Aug 1 2016

Statelessness: a forgotten dimension of the Syrian refugee emergency

* By Harriet Massie

The Syrian civil war continues to cause asylum seekers to flee in search of safety and security. People hastily leave their homes and begin the treacherous journey across the continent. This has presented a number of difficulties for those in search of sanctuary, which is exacerbated as children are born and brought up abroad, creating a subset of stateless people.

Statelessness is a difficult concept to compute. Having a nationality and being afforded the rights and protection of a state is often taken for granted. One would assume that being born on a state’s land automatically entitles them to the nationality of that country. If this theory fails, then perhaps their parents’ nationality would allow them access to the protection of that state. In reality, limited countries give automatic right to citizenship to those born on the land. Therefore, when they are forced to leave, many are unable to return to their parent’s homeland in order to access their nationality and are prevented from accessing the one in which they were born, leaving them stuck in a ‘legal limbo’, which causes an ongoing stateless population. Although it is very difficult to assess figures due to their lack of registration, it has been estimated that there are around 10 million stateless persons worldwide.

The causes of statelessness may vary. Following the fall of the Soviet Union in 1991 and Latvia gaining its independence, many Latvians found themselves at risk of statelessness. Only those who could trace their family’s existence in the state before the Soviet occupation in 1940 were granted Latvian citizenship. Similarly, those with expired Soviet passports who have been unable to acquire the nationality of the state they reside in suffer a similar fate and are still defined as “non-citizens”. This leaves 276,797 people in Latvia alone without a nationality.

The majority of European countries are bound by the 1954 Convention Relating to the Status of Stateless Persons, which seeks to protect “a person who is not considered as a national by any State under the operation of its law”. This requires all countries that have ratified the treaty to assist people without a nationality to obtain one and to access the necessary documents. Without a nationality, individuals are restricted from accessing health services, employment and education, among other rights. Their quality of life is severely diminished and can lead to abject poverty and ongoing suffering. Victims are often subjected to intimidation, lengthy periods of detention and the constant threat of deportation, but, as stateless persons, they have nowhere to be deported to. This continues to cause a great emotional impact and strain, which further worsen the mental health of those suffering from as a result of the reality they faced in Syria. The unregistered or “maktoumeen” as they are known, often feel they are unseen and have to struggle just to lead normal lives.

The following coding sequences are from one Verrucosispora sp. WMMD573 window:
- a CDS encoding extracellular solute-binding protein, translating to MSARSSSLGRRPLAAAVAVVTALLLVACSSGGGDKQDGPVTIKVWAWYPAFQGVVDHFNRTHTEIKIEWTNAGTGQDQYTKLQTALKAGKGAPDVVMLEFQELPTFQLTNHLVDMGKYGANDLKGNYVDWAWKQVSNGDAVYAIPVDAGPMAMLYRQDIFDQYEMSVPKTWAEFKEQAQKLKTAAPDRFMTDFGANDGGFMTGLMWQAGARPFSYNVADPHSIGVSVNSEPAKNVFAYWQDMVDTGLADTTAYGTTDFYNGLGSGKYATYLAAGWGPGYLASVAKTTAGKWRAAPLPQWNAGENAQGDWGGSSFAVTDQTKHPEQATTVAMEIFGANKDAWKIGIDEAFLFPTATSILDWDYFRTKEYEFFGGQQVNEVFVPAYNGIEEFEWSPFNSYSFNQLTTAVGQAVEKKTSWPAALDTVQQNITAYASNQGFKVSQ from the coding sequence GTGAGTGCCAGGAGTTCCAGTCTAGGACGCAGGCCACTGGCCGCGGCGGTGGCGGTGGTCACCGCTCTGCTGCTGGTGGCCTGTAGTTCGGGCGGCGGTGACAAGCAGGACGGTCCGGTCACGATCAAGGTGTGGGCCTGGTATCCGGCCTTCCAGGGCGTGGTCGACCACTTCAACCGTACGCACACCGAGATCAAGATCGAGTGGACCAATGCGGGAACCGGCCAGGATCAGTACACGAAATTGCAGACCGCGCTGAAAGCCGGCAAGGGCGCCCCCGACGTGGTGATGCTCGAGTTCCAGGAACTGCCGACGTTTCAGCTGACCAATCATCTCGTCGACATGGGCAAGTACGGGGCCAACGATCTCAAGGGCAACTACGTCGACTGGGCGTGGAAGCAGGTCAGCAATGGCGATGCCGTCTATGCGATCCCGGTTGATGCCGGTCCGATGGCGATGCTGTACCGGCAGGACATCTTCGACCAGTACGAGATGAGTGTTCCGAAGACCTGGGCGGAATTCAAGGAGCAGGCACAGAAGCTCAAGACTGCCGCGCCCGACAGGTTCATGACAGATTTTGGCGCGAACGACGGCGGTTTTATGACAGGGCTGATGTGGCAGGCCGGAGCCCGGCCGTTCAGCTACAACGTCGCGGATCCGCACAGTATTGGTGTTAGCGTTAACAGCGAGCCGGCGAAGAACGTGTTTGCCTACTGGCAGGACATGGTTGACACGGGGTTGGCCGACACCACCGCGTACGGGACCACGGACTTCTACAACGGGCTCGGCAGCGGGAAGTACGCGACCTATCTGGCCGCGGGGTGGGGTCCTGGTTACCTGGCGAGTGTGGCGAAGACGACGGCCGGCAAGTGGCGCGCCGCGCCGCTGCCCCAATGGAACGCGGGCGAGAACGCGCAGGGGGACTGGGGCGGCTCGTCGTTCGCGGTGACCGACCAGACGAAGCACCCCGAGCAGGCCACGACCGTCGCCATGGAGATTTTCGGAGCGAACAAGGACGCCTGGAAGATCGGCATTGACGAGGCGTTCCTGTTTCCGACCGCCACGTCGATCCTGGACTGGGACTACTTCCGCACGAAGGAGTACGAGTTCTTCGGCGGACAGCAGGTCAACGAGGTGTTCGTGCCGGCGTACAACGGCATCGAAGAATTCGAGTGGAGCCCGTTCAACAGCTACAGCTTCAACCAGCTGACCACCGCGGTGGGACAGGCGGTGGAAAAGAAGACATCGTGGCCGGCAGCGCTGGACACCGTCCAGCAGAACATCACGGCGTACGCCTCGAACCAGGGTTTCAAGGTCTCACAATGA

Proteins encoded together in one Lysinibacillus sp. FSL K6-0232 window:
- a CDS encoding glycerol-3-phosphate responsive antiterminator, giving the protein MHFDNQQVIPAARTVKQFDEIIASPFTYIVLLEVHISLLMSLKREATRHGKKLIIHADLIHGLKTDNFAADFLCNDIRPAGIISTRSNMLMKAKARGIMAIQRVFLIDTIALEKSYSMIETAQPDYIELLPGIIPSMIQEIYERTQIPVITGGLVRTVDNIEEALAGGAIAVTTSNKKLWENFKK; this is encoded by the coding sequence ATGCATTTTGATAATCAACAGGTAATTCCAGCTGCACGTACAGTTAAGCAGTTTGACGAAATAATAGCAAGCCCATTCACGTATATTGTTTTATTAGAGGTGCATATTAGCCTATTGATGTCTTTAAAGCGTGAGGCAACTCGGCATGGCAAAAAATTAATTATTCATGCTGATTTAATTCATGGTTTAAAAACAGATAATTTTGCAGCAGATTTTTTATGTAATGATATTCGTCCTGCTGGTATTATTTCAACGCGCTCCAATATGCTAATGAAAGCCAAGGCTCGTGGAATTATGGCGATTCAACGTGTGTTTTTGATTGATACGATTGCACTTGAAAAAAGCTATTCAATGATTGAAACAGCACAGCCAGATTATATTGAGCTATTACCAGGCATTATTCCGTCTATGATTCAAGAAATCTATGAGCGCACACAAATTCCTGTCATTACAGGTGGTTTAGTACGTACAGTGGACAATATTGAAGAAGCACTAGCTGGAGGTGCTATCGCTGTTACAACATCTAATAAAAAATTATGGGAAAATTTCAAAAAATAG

While the parents are in Syria, they often fail to register their children due to the ongoing conflict or the lack of will of some authorities. Alternatively, babies are born in their host countries after the families have fled. Often documents are destroyed during the attacks or families are forced to leave without them. This situation makes it hard to register a birth in the host country because to do so, they often require their marriage certificate or other relevant documents in order to prove their own legal status, identity and nationality.